Tropical Storm Ana continues to churn towards Hawai’i. Its name was selected from a list, reserved for storms formed in Hawaiian waters. HPR’s Molly Solomon takes a closer look at the history behind the naming of Hawaiian hurricanes.
What’s in a name? In the case of Hawaiian hurricanes -- quite a lot. Robert Ballard is with the Central Pacific Hurricane Center. “If the disturbance or tropical depression develops into a named storm between 140°W and the dateline, then it gets a central pacific name.”
A Hawaiian name. Ballard says these names are rarely used, since most storms form farther East, which explains the not-so-Hawaiian sound of Iselle and Julio.
In the late 1970s, the Central Pacific Hurricane Center began assigning Hawaiian names. But that original list caused a stir in the Hawaiian community, where many felt the names chosen often reflected negative meanings.
“Iniki is like a painful snip or bite, literally a pinch,” said Puakea Nogelmeier, a professor of Hawaiian language at UH Mānoa. “The one that hit before, Hurricane Iwa, means the thief, the snatcher. Those aren’t particularly good names.”
Nogelmeier says after Hurricane Iniki hit Kaua‘i, he began receiving phone calls during his radio program Ka Leo Hawai‘i. “We got lots of callers, old Hawaiian speaking callers, who said, ‘Tell them please stop naming the storms with nasty names.’ Nogelmeier says it’s tradition that if you call it, it will come. “There was no intention there, but the process by which [the Central Pacific Hurricane Center] were picking names wasn’t very guided.”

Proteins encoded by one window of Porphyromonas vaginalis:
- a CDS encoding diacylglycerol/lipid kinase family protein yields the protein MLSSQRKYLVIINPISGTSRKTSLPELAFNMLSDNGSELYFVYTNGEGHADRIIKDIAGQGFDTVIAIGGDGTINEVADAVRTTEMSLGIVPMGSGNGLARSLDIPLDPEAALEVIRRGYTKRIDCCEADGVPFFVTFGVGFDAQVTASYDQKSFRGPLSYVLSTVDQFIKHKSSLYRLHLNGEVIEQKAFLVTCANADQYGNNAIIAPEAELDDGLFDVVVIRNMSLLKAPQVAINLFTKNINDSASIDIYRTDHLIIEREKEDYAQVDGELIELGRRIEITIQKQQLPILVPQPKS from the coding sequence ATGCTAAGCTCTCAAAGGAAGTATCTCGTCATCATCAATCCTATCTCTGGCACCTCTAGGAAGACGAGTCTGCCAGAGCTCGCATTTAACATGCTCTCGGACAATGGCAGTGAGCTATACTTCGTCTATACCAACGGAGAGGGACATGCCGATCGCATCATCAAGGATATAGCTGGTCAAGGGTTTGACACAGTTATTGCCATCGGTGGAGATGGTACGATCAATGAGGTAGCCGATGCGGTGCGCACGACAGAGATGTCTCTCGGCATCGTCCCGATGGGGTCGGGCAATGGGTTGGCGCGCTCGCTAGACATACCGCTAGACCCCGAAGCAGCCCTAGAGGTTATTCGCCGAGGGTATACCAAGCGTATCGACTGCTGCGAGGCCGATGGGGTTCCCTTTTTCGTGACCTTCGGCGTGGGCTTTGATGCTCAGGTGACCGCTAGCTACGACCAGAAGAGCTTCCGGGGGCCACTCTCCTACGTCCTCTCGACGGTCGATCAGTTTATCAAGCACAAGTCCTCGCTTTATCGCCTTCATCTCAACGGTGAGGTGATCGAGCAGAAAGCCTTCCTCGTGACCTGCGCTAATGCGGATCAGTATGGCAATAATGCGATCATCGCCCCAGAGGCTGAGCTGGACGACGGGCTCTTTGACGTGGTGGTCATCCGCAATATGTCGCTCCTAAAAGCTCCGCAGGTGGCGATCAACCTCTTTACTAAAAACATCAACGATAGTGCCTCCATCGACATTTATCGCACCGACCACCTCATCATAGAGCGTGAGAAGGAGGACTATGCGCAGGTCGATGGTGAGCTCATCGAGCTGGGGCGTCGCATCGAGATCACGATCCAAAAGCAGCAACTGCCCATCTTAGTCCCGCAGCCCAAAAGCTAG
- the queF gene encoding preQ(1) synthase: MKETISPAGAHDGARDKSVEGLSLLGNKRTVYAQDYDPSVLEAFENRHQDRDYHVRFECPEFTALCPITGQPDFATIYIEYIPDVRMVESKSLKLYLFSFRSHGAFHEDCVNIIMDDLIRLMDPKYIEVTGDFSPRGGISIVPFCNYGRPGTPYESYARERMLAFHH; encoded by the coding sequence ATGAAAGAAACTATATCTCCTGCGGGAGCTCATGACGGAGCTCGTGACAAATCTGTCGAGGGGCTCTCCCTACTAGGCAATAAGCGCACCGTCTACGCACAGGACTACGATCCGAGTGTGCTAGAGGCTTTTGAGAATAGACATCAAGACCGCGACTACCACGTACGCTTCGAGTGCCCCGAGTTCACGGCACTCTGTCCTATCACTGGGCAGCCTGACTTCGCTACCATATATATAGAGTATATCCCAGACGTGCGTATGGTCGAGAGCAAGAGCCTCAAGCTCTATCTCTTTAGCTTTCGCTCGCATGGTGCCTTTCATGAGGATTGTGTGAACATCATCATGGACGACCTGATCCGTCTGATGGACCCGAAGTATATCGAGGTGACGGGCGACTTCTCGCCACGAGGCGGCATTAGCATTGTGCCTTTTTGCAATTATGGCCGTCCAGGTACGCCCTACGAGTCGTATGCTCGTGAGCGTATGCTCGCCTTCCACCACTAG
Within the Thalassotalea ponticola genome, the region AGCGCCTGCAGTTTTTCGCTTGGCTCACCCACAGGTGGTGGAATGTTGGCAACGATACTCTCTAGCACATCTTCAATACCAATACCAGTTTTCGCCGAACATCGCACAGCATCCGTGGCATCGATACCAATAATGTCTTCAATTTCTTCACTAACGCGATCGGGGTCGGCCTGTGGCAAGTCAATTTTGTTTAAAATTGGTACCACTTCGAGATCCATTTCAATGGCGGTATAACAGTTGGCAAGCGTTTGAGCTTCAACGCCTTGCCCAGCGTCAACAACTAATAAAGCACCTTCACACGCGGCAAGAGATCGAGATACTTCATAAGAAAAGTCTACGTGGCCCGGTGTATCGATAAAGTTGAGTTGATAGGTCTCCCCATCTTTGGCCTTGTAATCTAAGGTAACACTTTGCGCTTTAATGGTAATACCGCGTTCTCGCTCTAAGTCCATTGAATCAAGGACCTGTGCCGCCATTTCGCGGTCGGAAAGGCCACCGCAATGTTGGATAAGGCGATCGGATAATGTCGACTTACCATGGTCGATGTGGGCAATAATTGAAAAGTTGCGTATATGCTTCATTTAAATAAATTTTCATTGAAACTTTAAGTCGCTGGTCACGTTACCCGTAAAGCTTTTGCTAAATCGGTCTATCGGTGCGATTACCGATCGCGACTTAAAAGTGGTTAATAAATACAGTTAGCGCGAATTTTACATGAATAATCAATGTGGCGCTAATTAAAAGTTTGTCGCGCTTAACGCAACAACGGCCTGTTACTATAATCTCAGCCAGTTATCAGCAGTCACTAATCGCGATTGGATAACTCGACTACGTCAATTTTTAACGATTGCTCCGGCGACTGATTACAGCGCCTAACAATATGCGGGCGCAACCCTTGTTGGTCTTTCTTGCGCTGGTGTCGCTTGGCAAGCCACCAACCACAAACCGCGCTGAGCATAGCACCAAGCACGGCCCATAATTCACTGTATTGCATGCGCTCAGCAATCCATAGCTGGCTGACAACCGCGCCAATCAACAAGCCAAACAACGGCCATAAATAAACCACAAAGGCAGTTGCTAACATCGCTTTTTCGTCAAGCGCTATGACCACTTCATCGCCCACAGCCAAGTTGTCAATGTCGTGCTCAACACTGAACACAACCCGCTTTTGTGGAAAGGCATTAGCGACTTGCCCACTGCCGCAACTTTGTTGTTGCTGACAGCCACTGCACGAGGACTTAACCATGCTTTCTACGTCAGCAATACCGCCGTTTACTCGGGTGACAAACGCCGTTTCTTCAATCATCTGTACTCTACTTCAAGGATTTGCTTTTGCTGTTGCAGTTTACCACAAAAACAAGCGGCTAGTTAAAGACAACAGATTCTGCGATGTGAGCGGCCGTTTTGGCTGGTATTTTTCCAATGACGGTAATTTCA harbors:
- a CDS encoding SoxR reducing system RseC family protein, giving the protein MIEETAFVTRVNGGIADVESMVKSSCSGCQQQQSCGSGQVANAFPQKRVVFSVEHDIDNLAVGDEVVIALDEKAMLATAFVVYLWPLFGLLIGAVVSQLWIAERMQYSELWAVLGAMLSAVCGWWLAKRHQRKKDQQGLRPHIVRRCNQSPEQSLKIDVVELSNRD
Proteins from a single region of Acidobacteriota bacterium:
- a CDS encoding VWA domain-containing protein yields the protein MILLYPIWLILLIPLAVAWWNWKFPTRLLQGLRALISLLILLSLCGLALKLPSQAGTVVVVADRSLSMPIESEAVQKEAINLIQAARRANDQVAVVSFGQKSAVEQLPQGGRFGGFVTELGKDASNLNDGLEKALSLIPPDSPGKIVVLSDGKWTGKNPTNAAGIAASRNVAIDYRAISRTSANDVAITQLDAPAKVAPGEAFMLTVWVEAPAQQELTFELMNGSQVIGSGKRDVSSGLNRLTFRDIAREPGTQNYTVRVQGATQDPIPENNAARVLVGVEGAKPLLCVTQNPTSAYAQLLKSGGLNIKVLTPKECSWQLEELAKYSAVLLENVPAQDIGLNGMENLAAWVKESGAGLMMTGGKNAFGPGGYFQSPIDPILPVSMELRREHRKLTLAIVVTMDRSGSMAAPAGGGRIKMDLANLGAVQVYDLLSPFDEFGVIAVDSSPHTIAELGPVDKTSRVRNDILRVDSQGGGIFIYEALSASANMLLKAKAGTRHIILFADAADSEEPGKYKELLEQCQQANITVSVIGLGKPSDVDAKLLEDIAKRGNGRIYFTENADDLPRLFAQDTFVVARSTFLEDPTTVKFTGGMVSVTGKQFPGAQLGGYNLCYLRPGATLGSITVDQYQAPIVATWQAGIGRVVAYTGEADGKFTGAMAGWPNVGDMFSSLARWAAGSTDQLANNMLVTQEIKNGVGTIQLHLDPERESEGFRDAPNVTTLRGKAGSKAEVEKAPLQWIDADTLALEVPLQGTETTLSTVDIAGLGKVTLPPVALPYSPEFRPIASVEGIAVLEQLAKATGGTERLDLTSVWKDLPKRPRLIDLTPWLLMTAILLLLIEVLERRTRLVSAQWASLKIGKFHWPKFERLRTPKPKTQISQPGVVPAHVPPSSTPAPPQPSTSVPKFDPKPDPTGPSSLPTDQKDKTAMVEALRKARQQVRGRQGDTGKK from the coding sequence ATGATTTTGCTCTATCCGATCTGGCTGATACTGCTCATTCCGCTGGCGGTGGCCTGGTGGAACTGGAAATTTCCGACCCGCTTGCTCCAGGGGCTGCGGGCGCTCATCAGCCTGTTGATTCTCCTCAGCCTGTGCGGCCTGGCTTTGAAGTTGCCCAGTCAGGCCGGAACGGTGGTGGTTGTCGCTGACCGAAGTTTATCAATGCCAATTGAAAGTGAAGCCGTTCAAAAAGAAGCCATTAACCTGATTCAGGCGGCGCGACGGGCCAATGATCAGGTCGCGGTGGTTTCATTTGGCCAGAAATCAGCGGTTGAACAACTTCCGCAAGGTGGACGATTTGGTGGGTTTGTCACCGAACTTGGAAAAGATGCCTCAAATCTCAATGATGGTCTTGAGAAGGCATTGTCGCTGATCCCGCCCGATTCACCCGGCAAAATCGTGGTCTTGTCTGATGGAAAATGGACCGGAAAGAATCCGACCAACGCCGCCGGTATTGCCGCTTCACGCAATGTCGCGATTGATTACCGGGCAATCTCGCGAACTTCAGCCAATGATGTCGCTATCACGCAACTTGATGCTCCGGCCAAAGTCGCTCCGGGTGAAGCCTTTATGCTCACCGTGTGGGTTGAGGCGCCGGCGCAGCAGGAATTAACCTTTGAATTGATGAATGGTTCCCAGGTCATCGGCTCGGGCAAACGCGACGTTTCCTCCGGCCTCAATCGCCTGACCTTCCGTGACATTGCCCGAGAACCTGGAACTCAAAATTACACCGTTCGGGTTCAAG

Nogelmeier, along with his colleague Jonathan Kay Kamakawiwoʻole Osorio, worked with the Hurricane Center to revise the original list of Hawaiian names. The origin of naming tropical storms dates back to the 1800s. They were originally given names inspired by the first ship that encountered and reported each storm. For example in 1843, a cyclone that was heading towards the southern coast of the Big Island, was called 'Cyclone of the Lark', after the German ship that spotted it.
Ana -- which means to measure or evaluate -- is the second storm system this year with a Hawaiian name.